The pivotal performances that convinced two renowned artists to build their lives around music are not what you might expect.
Estimated reading time: 5 minutes
Some artists may be born knowing that music is their calling, but for many others, there’s a distinct moment when the path becomes clear. For Stephen Dusenberry and Ricky Kej, that moment happened in performances early in their careers — and neither were at venues you might expect.
Kej’s one-man show
Ricky Kej is a three-time Grammy-winning composer, producer, and global activist. His early pivotal performance happened when he was eighteen, and just beginning to explore the possibilities of playing music professionally.
“This was back in 1998, when I had just gotten a KORG Trinity, which was a cutting-edge professional keyboard at the time,” he says. “Computers weren’t used much in music creation then, but the keyboard had a sixteen-track sequencer, so I was able to program all sorts of sounds and textures.”
Working from his childhood bedroom in Bangalore, India, Kej created a one-man show that included sequenced backing tracks from his keyboard, guitar parts that he played live through a small processor, and his own vocals. “I’m not a very good singer,” he says, laughing, “so I ran my vocals through a second guitar processor to mask my voice.”
Rockin’ the bedroom
Kej put together a promo flyer and started handing it out to everyone he could find who might be in a position to offer him a gig. Finally, two young agents at a large events company took notice and asked to hear Kej perform before booking him.
“They wanted to know how they could listen to my music, and since I had no recordings and wasn’t performing anywhere, I invited them over to my house,” Kej says. “They were quite surprised to find themselves sitting on my bed, watching me set up my Trinity keyboard and my really cheap guitar, all of which I’d custom wired to play out of a really old stereo system I had in my room. I could tell they were shocked by how unprofessional it all looked and wanted to leave immediately, but I managed to convince them to stay for three songs.”
Kej’s guts and persistence paid off. The agents liked the music and offered Kej a 45-minute slot at a corporate event outside of Bangalore — the composer’s first professional gig. But Kej says that that first performance in his bedroom was a life-changing experience.
“It was quite amazing. While I was playing, I started hearing myself through the agents’ ears and imagining their reactions. I realized that the interlude to one of my songs was too long and they were getting impatient, for example, and that certain other parts really drew them in. It was such an important experience, not just because it helped me start performing professionally, but because it also gave me a new perspective on how to make my music better. It showed me, on multiple levels, that music was something I could do for the rest of my life.”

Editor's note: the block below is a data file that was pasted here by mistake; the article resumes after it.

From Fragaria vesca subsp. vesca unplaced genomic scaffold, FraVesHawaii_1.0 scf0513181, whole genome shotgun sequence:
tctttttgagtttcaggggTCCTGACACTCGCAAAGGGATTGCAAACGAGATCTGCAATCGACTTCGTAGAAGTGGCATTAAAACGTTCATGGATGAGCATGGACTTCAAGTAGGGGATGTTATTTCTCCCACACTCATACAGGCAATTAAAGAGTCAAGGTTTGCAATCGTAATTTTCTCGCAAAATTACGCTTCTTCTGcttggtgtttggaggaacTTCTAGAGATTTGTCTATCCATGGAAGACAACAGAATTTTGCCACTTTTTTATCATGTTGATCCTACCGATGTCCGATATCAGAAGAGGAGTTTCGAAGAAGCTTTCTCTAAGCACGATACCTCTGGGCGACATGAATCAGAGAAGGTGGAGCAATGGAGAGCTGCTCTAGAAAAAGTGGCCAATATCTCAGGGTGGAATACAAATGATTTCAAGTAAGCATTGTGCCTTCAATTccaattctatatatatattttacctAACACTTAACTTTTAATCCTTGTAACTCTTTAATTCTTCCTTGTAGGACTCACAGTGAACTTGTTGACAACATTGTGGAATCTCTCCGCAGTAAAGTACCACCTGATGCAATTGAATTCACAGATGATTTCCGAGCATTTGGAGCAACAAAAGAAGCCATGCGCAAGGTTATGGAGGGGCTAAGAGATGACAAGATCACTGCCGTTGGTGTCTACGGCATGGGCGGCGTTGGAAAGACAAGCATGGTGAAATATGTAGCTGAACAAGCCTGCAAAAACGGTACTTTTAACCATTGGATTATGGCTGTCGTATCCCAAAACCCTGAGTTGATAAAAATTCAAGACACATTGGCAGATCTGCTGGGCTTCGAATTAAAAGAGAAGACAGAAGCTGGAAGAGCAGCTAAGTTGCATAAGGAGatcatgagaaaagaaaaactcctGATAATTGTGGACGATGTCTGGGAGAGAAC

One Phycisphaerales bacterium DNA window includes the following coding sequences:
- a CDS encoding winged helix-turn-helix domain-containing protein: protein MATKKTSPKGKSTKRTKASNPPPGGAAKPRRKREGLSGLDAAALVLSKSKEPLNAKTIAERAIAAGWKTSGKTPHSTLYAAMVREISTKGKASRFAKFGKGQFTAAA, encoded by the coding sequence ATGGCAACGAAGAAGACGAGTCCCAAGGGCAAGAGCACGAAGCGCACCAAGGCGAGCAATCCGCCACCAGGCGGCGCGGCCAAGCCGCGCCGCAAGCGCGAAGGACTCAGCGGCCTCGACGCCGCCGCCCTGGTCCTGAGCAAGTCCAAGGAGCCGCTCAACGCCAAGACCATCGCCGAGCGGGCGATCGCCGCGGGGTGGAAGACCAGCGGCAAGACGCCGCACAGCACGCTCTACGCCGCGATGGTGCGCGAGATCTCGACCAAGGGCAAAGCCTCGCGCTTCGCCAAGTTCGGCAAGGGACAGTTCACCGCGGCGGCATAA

Dusenberry’s inadvertent audition
Grammy-nominated drummer, composer, and producer Stephen Dusenberry gave his life-changing, pivotal performance without even realizing he was doing it.
“Growing up in Pittsburgh, I used to spend a lot of time at my grandparent’s house, and they had an old drum kit of my uncle’s set up,” he says. “I hadn’t had any lessons, but I loved going over there and just banging around on it.”
One day, someone walking outside the house heard Dusenberry’s groove and gravitated toward the sound. “This random guy knocks on the door and tells my grandma that he heard my drumming and wanted to meet me. I was afraid I’d been too loud, bothered one of the neighbors, and was going to be in trouble — but that wasn’t the deal at all. He told her he was a musician and had been looking for a drummer for his band and he loved the way I played. He said he wanted to meet me.”
Not quite ready for the gig
Dusenberry’s grandmother laughed and politely told the man, “I’m sorry, but he’s not the drummer you’re looking for.”
The man persisted, but Dusenberry’s grandmother held her ground.
“Why won’t you let me talk to him?” the man asked.
The grandmother replied: “Because he’s four years old.”
Despite his young age, Dusenberry says he remembers that day vividly, including the impromptu performance he gave for the curious musician, who Dusenberry’s grandmother invited in to prove that her drum-playing grandson was indeed little more than a toddler.
“Whenever I thought about that story, the fact that my playing, at age four, was enough to pull somebody off the street who wanted to jam with me reaffirmed to me that I really had the potential to do something with music. After that day, it was never a question that drumming would be a huge part of my life. I never looked back.”
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Did you give a pivotal performance that inspired you to pursue music as a career? Tell us in the comments below.
Michael Gallant is a musician, writer, and entrepreneur living in New York City. His debut album for the Steinway & Sons label, Rock Rewind, features solo piano reinventions of Pearl Jam, U2, Halestorm, Janis Joplin, Bob Dylan, Radiohead, and more. Read his recent article for the National Endowment for the Arts and follow Michael on Twitter at @Michael_Gallant and Facebook.com/GallantMusic.
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